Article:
BILL NEWMAN recalls the affection he felt for
the great Hungarian conductor-composer Antal Doráti,
who would have been 100 years old today
Older readers will have already read my article Working alongside Doráti which appeared in Classics magazine [no longer available] in July 1992. I wrote it with some degree of accuracy, and looked back to the enjoyable times that allowed me access to Mercury Classical recording sessions at Watford (now known as a 'Colosseum') and Wembley (retitled 'Brent') Town Halls during the late 1950s and early 1960s. Under contract to EMI for UK sales and distribution, the American-based company was celebrated for a revolutionary recording technique discovered by Robert C Fine -- namely, three equidistant microphones providing a perfect stereo balance to replace the single Telefunken for mono. The enormous impact this gave to musical performances coupled with rave press reviews is past history, but the audio message behind the product lives on to create new marketing images for the international celebrities and recording team who took part.
Doráti was 52 when we first met in 1958. Full of physical energy and new, creative ideas he had just severed connections as permanent conductor with the Minneapolis (now Minnesota) Symphony Orchestra and was about to embark on new recording sessions with the London Symphony. Kensington's De Vere Hotel became the focal travelling point between the Royal Festival Hall and Watford, a Kent Car allowing suitable access to both outside the usual rush hour buildups. Usually, the driver picked me up at Marble Arch where I lodged at the time, and our musical discussions allowed me to make promotional plans in advance. Unfortunately, I nearly lost my job in commissioning Flair Photography to take pictures at a RFH concert rehearsal -- 100 pounds was then quite a lot of money for EMI to part with, especially when I failed to request permission beforehand! Apart from several choice photos, some prints are still in the company archives. Musicians, however, are often fussy about having their picture taken. Later on, the famed Angus McBean was continuously scowled at while adjusting his arc lights -- but by this time it was Mercury in the States' turn to suffer Doráti's decision to destroy every one.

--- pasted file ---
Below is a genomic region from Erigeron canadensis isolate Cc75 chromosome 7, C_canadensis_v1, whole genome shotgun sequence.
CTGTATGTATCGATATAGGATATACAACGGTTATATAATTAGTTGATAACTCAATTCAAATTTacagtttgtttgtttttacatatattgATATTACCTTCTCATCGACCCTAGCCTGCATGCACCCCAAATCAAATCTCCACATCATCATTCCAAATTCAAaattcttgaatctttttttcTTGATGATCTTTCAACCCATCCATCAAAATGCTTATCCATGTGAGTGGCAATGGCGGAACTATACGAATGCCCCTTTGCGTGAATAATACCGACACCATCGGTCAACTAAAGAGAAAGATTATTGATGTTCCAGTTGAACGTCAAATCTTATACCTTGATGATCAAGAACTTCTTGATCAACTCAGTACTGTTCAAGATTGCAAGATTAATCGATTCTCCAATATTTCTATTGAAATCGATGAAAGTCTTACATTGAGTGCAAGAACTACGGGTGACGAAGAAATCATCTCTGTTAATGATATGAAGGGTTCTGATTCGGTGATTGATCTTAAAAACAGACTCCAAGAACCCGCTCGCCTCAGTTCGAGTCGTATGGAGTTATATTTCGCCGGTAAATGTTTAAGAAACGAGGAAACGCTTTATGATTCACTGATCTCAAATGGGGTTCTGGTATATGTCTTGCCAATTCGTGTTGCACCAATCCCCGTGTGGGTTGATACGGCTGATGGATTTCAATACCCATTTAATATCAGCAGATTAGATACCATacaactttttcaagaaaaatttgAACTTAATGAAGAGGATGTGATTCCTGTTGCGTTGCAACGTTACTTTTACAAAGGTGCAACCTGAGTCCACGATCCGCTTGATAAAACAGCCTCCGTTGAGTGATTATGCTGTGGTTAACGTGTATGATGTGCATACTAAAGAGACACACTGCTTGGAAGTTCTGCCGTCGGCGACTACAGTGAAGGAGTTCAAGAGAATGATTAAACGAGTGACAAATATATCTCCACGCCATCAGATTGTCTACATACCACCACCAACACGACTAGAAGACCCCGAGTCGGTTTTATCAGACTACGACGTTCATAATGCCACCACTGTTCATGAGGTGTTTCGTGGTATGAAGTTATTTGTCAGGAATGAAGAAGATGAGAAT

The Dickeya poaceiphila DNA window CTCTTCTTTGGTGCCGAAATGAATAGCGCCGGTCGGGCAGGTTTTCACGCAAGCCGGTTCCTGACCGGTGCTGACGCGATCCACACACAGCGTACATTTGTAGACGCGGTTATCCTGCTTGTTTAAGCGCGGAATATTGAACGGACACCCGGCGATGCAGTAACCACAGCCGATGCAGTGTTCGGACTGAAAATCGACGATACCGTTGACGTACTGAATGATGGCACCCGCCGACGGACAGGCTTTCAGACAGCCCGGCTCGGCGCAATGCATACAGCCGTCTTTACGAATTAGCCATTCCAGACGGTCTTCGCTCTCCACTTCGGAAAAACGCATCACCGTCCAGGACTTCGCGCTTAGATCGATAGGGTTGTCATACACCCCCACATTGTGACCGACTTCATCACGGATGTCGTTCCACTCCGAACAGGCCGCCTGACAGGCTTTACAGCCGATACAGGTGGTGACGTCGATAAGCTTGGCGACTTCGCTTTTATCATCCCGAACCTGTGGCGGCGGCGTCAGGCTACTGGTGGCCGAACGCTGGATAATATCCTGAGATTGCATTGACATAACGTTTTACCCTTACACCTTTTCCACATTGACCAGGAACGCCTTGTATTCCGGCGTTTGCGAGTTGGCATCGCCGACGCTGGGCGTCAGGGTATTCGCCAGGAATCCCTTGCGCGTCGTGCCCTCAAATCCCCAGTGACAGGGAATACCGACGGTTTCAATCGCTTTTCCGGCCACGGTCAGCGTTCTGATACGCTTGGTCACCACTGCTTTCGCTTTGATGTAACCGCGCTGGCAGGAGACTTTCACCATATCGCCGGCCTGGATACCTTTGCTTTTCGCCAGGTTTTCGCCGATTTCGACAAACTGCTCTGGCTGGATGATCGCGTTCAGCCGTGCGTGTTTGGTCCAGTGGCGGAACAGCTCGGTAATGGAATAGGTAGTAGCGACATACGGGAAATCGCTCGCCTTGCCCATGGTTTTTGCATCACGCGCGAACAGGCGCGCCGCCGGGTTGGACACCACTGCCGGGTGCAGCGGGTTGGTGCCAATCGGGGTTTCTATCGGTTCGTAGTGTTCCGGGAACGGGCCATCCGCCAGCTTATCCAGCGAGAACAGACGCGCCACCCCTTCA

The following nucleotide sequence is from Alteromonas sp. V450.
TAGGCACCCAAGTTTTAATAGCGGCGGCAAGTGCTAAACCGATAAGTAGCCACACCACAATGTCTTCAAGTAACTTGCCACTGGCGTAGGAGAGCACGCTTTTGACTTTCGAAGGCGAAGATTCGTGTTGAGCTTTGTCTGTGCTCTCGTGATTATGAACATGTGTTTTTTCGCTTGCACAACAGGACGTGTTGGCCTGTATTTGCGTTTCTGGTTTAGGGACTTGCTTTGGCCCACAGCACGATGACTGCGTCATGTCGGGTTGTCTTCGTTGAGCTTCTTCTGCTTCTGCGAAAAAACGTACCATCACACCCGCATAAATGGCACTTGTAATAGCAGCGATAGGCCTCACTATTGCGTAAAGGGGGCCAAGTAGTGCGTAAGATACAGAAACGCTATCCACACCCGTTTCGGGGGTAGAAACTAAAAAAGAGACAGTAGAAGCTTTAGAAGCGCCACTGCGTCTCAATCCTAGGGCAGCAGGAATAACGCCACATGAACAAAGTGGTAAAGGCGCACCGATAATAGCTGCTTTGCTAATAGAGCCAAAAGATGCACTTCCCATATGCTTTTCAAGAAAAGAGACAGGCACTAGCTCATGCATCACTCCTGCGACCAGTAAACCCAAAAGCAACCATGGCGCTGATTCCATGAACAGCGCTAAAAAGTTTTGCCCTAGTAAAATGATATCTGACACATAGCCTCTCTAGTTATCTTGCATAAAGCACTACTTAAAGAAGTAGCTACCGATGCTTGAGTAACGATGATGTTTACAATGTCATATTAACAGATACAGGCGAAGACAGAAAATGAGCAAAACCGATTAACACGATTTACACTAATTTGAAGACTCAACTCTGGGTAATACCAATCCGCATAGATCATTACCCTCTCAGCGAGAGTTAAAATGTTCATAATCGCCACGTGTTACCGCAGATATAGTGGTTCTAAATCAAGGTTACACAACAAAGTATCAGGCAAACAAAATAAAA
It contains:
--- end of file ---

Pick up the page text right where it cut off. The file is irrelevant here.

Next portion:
When Doráti returned to his usual haunt the following year, he discovered that the family front room had been mistakenly allocated to another party. He went beserk and I was asked to leave, with his family unable to calm a very embarrased hotel management. This became the prelude to an onslaught. Next day, an abortive rehearsal of Mahler's Das Lied von der Erde led to the soloists Aafje Heynis and Murray Dickie being screamed at for failing to phrase their lines with the right expression. During the concert itself, the conductor did most of the singing! But more often every tantrum was offset by a carefree flow of events that brought forth the praises of listening public and critics alike. The LSO during that time were a young body of players under their Irish leader Hugh Maguire. Neville Marriner was in charge of the second violins, Simon Streatfield principal viola and Kenneth Heath, first cello. Oliver Knussen's Dad, Stuart was the formidable double-bass par excellence. In the woodwinds, Alex Murray, Roger Lord, Gervase de Peyer and William Waterhouse blended their virtuousity quite marvellously as first flute, oboe, clarinet and bassoon, while their brass counterparts were Barry Tuckwell on french horn, Alan Stringer, first trumpet and Dennis Wick, trombone. Dennis Blyth was first timpanist, and I well remember him being directed by the orchestra's manager Ernest Fleischmann in the unusual Busoni first movement cadenza which Joseph Szigeti chose for his recording of Beethoven's Violin Concerto. Doráti, who refused to entertain his older Hungarian colleague's 'Humbug' (his expression) had declined to put in a final appearance.
Apart from Royal Festival Hall concerts, a notable success in those early years was the series of events at the Swansea Music Festival. Mozart's Sinfonia Concertante K364 with Maguire and Streatfield -- I can remember the congenial laughter, enjoying a joke with Doráti beforehand -- and other magnificent performances. The Sibelius Violin Concerto, soloist Steven Staryk, was also a highlight, closely followed by Berlioz' Symphonie Fantastique, Schubert's 'Great C major' and Strauss's Don Juan. Artists and audience conviviality also featured at an open air performance of Beethoven's Pastoral Symphony when, during the central movements noisy overhead birds and geese prefaced a real thunderstorm at Kenwood, off Hampstead Heath, a regular venue for picnickers seeking the unexpected from music's charms.
Copyright © 9 April 2006
Bill Newman, Edgware UK